• airway inflammation;
  • Foxp3;
  • hybrid;
  • IL-10;
  • mucosal tolerance;
  • polypeptides;
  • poly-sensitization;
  • polyvalent vaccine;
  • type I allergy


Background Patients with multiple sensitizations require alternative forms of treatment, as the efficacy of conventional immunotherapy is unsatisfactory.

Objective In the present study, we sought to compare the efficacy of a subcutaneously (s.c.) and a mucosally applied polyvalent vaccine to reduce allergic immune responses within airway and lung tissues.

Methods Female BALB/c mice were intraperitoneally immunized with recombinant (r)Bet v 1, rPhl p 1 and rPhl p 5, followed by an aerosol challenge of birch and phleum pollen extract. For tolerance induction, either a mixture of the immunodominant peptides or a hybrid peptide of the respective antigens was s.c. injected or intranasally applied before poly-sensitization.

Results Mucosal but not systemic pre-treatment with poly-peptides led to significant suppression of eosinophils and IL-5 production in bronchoalveolar lavages, as well as IL-5, IL-4, IL-13 and eotaxin levels in lung cell cultures. Lung histology showed a clear reduction of cellular infiltration and mucus production only in intranasally pre-treated mice. In accordance, also the systemic immune response, characterized by IgE-dependent basophil degranulation and IL-4 levels in vitro, was significantly reduced by mucosal antigen application, but only marginally influenced by subcutaneous pre-treatment. Both treatment routes led to up-regulated CTLA4 expression in splenocytes, whereas only after mucosal pre-treatment Foxp3 expression levels were enhanced in lung CD3+ T cells. Furthermore, intranasal but not subcutaneous application of the peptides enhanced IL-10 levels in the lungs, indicating regulatory mechanisms operating in local tolerance induction.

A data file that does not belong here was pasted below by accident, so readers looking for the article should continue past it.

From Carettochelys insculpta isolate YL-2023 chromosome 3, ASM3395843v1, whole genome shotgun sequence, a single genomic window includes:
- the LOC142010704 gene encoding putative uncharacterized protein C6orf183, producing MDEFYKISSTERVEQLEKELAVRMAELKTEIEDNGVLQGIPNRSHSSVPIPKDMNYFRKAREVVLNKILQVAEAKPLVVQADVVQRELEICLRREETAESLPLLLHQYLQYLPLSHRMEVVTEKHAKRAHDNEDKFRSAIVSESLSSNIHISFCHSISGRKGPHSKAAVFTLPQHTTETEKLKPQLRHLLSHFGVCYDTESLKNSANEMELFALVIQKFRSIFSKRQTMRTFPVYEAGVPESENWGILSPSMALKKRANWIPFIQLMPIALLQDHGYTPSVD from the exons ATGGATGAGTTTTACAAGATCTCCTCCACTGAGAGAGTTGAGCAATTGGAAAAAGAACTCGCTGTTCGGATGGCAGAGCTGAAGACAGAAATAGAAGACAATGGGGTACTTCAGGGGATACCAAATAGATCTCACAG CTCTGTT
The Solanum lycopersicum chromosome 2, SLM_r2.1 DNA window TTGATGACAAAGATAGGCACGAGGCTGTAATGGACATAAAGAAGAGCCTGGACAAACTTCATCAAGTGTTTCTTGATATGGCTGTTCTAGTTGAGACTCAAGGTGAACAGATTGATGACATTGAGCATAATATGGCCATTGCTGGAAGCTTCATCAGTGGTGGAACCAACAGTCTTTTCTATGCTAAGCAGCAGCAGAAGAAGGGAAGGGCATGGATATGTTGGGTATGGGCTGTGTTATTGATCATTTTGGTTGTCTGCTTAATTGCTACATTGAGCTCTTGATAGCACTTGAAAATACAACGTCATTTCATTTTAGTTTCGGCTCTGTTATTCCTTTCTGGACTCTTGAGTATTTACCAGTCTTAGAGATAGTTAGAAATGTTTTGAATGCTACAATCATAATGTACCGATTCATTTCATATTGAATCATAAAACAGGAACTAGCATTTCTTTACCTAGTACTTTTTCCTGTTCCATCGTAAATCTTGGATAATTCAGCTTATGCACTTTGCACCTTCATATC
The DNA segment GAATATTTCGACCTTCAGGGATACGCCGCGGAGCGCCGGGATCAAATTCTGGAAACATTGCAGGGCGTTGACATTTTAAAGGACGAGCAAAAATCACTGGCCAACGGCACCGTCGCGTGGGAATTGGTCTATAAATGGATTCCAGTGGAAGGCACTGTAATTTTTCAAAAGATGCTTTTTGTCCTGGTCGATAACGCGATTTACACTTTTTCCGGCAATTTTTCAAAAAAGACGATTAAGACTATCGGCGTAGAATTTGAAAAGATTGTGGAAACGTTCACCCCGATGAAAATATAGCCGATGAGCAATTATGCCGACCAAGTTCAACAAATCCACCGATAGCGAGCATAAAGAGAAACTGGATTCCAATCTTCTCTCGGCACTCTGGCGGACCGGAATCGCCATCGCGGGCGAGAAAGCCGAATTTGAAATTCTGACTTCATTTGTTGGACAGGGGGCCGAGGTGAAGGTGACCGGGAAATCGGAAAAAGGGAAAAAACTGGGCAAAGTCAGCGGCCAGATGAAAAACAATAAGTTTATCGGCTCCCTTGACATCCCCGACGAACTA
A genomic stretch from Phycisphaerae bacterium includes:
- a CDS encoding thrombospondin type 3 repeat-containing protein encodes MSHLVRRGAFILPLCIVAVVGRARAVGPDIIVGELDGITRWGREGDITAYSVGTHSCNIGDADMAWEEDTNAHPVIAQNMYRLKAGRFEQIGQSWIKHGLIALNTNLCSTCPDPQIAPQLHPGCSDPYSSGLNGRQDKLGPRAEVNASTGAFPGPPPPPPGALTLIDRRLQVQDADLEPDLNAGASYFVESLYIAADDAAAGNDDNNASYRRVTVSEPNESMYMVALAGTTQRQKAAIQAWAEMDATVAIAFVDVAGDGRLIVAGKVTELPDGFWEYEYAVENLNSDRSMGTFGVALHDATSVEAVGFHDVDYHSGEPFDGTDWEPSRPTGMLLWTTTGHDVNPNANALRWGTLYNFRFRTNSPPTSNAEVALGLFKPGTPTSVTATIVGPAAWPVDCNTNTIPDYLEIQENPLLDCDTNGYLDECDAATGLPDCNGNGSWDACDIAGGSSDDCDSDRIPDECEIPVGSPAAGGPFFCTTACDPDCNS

Conclusion Mucosal application of peptides is superior to systemic application in preventing both local and systemic poly-allergic T helper2 immune responses, suggesting mucosal tolerance induction as an attractive strategy for the primary and secondary prevention of allergic multi-sensitization and lung pathology.